We typically see these different cloud-native technologies adopted in a specific order, starting with containers used for microservices, which break applications into smaller, loosely coupled services; then Kubernetes container orchestration and distributed application management for container clusters; followed by service mesh to abstract for developers and serverless to abstract for IT operators. However, we do see mixed use of the different approaches, and a leap whereby interested customers can skip ahead is feasible. For example, overheard at Kubecon/CloudNativeCon 2018 was the idea that organizations might be able to skip containers, microservices and the complexity of Kubernetes by simply adopting serverless. The reality is not that simple for most enterprise and service-provider organizations, which are more likely to be using the different technologies concurrently. 

There is some interesting tension between different approaches that are still playing out in the marketplace – for example, advocates of ‘single platform’ approaches to cloud-native, such as OpenStack, Pivotal/Cloud Foundry or Red Hat, versus loosely coupled models that will be composed of different coordinated parts. Both require a specific organizational model, and the success or otherwise of each has yet to be determined – enterprises are still undergoing transformation.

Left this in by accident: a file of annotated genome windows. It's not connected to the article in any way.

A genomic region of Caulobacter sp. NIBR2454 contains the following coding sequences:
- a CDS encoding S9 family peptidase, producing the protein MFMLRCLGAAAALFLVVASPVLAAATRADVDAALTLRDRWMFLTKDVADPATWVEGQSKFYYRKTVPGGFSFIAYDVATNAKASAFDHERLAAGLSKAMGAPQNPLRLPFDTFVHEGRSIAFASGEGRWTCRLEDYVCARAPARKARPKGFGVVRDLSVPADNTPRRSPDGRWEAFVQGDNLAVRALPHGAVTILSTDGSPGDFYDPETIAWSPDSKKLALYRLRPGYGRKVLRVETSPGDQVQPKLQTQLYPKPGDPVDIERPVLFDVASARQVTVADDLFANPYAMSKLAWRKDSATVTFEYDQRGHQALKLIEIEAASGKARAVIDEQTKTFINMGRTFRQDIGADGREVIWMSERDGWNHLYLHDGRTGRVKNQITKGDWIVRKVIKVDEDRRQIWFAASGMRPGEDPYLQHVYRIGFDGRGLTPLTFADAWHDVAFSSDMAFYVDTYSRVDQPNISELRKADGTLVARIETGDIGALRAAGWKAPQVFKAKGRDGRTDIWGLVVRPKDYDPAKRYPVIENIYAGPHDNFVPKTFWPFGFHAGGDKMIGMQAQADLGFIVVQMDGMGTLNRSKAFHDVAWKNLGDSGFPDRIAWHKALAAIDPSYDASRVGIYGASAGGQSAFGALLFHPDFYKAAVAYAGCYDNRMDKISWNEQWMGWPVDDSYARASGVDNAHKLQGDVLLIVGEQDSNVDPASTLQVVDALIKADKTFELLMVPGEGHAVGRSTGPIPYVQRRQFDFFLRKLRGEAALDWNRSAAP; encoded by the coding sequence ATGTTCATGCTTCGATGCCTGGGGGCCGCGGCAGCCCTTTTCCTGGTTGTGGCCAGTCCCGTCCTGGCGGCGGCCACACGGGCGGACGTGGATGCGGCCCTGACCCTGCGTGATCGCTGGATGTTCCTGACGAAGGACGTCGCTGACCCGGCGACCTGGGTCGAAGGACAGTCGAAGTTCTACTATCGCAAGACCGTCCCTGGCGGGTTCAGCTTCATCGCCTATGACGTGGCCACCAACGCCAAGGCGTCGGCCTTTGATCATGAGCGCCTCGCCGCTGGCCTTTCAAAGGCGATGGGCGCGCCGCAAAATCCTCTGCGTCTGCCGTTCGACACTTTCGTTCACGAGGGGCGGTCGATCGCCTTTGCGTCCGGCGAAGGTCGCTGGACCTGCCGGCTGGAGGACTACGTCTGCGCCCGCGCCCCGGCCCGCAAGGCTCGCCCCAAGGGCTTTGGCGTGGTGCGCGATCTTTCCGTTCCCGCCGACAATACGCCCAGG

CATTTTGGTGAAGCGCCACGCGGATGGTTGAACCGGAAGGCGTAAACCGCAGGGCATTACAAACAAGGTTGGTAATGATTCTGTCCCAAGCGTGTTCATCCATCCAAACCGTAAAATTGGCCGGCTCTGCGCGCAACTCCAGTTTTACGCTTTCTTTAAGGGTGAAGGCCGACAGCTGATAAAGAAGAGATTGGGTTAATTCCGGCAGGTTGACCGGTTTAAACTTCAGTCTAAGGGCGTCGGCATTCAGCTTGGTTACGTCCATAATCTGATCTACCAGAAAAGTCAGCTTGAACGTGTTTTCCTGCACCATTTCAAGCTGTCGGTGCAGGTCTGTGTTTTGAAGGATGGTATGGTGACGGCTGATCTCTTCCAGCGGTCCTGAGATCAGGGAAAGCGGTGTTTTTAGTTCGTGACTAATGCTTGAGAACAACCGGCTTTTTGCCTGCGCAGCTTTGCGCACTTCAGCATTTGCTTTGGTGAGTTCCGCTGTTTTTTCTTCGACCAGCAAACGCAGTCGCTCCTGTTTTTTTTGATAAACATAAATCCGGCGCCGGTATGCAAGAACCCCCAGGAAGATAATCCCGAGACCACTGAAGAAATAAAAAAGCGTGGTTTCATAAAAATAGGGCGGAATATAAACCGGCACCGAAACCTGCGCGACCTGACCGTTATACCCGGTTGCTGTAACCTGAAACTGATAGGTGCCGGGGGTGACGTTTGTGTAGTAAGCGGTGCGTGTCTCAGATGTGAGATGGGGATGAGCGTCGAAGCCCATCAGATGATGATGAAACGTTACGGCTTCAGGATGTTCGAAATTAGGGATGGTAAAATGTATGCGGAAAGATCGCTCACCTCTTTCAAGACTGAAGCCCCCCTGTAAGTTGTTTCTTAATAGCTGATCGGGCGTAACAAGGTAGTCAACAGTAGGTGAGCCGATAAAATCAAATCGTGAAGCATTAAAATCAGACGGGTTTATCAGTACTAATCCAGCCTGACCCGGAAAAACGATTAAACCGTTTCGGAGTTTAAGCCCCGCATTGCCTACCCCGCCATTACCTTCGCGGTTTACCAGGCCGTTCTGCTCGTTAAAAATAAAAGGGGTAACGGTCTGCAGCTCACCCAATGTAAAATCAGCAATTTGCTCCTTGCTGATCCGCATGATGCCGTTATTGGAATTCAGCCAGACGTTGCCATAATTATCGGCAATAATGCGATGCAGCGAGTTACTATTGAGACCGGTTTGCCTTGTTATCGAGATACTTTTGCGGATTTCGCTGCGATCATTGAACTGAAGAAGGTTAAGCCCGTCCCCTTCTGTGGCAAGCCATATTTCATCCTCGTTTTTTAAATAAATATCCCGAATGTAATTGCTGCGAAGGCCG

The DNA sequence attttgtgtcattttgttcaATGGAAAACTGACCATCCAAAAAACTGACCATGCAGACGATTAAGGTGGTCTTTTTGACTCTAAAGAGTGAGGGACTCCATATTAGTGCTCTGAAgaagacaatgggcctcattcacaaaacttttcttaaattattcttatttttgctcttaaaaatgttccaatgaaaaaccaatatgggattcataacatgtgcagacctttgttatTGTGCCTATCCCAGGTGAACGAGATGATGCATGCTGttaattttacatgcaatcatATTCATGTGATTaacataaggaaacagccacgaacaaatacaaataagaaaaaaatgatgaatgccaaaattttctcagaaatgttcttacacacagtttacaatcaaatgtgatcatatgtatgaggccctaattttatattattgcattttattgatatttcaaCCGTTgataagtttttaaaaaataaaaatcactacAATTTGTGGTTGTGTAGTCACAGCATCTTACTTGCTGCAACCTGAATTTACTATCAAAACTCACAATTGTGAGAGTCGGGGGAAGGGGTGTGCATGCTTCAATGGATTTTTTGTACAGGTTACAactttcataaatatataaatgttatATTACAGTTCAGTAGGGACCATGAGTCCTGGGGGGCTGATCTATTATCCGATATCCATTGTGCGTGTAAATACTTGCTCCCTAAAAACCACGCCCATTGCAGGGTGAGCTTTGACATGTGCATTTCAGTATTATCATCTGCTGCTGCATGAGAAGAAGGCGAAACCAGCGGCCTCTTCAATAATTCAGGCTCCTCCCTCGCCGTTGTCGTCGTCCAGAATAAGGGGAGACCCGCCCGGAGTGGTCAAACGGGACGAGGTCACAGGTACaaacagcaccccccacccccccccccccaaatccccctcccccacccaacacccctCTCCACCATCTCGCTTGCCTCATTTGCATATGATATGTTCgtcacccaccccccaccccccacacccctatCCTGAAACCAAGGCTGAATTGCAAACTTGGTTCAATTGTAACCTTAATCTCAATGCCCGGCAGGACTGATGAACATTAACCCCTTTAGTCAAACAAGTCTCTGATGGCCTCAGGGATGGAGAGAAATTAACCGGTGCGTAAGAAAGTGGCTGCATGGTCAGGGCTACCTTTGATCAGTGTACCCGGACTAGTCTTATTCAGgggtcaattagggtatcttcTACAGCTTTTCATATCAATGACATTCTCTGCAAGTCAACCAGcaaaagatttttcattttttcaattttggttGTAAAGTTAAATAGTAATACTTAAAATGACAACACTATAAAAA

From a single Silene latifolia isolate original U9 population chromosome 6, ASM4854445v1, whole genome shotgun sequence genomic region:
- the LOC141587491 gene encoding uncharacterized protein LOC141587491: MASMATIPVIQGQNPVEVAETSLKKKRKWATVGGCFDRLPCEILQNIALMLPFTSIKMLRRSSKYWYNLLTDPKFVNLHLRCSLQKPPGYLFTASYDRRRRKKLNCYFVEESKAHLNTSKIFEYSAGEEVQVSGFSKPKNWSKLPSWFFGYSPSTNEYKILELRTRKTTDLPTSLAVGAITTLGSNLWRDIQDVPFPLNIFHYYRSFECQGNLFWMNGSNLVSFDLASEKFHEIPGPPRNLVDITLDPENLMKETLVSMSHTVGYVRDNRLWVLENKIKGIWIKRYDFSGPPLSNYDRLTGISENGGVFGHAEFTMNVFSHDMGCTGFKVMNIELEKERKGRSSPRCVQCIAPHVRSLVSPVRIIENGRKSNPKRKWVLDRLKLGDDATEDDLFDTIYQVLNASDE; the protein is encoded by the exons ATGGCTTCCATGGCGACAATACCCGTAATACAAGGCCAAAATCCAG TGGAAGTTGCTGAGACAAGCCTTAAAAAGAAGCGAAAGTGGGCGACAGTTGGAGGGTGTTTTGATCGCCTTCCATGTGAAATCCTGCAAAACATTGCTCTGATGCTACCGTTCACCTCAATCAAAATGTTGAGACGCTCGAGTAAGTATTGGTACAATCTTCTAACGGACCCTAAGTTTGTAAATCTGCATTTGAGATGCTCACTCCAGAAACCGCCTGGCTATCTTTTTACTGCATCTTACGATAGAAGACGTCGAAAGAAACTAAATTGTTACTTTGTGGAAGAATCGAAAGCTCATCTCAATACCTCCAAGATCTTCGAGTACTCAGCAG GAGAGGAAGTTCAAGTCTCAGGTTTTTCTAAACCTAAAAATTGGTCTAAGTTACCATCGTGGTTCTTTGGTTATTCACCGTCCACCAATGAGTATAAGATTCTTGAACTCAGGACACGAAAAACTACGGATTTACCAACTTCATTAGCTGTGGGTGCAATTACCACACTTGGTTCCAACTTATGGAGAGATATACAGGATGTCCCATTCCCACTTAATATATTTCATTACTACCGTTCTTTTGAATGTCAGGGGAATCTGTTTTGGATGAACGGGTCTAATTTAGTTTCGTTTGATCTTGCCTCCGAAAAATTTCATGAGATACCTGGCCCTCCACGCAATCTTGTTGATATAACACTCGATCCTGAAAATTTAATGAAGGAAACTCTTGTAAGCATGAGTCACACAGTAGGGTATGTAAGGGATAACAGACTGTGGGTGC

Cloud-native isn't only in the cloud

Cloud-native does not necessarily mean applications run only on private or public cloud infrastructure. The hybrid cloud trend, which entails the use of a mix of public and private clouds with on-premises environments, dictates that enterprises will seek to run cloud-native applications atop on-premises infrastructure, as well. Vendors have responded aggressively with offerings such as Azure Software Stack, GKE on Prem and AWS Outposts. PaaS vendors, such as Red Hat with OpenShift or Pivotal with PCF, have also focused on the ability to run applications consistently across public clouds and on-premises infrastructure. In fact, our recent Voice of the Enterprise: Servers and Converged Infrastructure, Vendor Evaluations 2018 survey indicates continued growth of x86 servers and on-premises environments, with nearly one-third of organizations anticipating an increase in their x86 server deployments in the coming year. 

Further evidence of the ties between cloud-native and hybrid cloud can be found in our Voice of the Enterprise: Cloud, Hosting and Managed Services, Workloads and Key Projects 2018 survey, which indicates that most cloud-native software (32%) is designed to run effectively on any cloud environment, with another 22% designed to run effectively on any public cloud environment, rather than for a specific public cloud (30%) or private cloud (17%).